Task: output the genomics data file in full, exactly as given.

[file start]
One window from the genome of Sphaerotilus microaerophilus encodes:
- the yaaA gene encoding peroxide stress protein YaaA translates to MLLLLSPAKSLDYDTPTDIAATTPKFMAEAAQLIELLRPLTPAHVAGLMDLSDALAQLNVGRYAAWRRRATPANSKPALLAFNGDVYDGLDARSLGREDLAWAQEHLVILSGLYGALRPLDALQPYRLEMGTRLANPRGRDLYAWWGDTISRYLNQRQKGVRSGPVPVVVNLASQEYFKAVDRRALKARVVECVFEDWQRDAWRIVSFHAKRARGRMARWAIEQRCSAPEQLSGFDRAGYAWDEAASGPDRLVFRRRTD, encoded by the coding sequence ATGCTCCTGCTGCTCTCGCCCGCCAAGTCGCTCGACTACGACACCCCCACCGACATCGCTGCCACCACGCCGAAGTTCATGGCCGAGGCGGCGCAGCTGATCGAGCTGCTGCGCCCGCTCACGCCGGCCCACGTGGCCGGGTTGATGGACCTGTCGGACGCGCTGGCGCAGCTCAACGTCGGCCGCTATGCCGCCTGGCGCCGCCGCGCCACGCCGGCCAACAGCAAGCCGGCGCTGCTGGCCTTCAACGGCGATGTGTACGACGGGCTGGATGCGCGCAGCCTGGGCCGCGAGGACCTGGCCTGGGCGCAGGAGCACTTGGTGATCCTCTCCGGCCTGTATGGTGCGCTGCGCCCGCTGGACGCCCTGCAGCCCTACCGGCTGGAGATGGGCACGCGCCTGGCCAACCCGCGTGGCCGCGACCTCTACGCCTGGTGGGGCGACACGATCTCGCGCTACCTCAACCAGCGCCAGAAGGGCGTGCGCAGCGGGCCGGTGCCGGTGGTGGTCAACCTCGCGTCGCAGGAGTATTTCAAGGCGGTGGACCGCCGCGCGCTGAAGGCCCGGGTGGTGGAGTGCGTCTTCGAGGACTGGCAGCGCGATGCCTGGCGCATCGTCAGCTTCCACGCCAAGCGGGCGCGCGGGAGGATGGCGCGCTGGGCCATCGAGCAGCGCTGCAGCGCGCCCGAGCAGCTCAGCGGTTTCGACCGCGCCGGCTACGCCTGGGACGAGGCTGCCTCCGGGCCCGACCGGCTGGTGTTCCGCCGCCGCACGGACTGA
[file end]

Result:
One window from the genome of Sphaerotilus microaerophilus encodes:
- the yaaA gene encoding peroxide stress protein YaaA translates to MLLLLSPAKSLDYDTPTDIAATTPKFMAEAAQLIELLRPLTPAHVAGLMDLSDALAQLNVGRYAAWRRRATPANSKPALLAFNGDVYDGLDARSLGREDLAWAQEHLVILSGLYGALRPLDALQPYRLEMGTRLANPRGRDLYAWWGDTISRYLNQRQKGVRSGPVPVVVNLASQEYFKAVDRRALKARVVECVFEDWQRDAWRIVSFHAKRARGRMARWAIEQRCSAPEQLSGFDRAGYAWDEAASGPDRLVFRRRTD, encoded by the coding sequence ATGCTCCTGCTGCTCTCGCCCGCCAAGTCGCTCGACTACGACACCCCCACCGACATCGCTGCCACCACGCCGAAGTTCATGGCCGAGGCGGCGCAGCTGATCGAGCTGCTGCGCCCGCTCACGCCGGCCCACGTGGCCGGGTTGATGGACCTGTCGGACGCGCTGGCGCAGCTCAACGTCGGCCGCTATGCCGCCTGGCGCCGCCGCGCCACGCCGGCCAACAGCAAGCCGGCGCTGCTGGCCTTCAACGGCGATGTGTACGACGGGCTGGATGCGCGCAGCCTGGGCCGCGAGGACCTGGCCTGGGCGCAGGAGCACTTGGTGATCCTCTCCGGCCTGTATGGTGCGCTGCGCCCGCTGGACGCCCTGCAGCCCTACCGGCTGGAGATGGGCACGCGCCTGGCCAACCCGCGTGGCCGCGACCTCTACGCCTGGTGGGGCGACACGATCTCGCGCTACCTCAACCAGCGCCAGAAGGGCGTGCGCAGCGGGCCGGTGCCGGTGGTGGTCAACCTCGCGTCGCAGGAGTATTTCAAGGCGGTGGACCGCCGCGCGCTGAAGGCCCGGGTGGTGGAGTGCGTCTTCGAGGACTGGCAGCGCGATGCCTGGCGCATCGTCAGCTTCCACGCCAAGCGGGCGCGCGGGAGGATGGCGCGCTGGGCCATCGAGCAGCGCTGCAGCGCGCCCGAGCAGCTCAGCGGTTTCGACCGCGCCGGCTACGCCTGGGACGAGGCTGCCTCCGGGCCCGACCGGCTGGTGTTCCGCCGCCGCACGGACTGA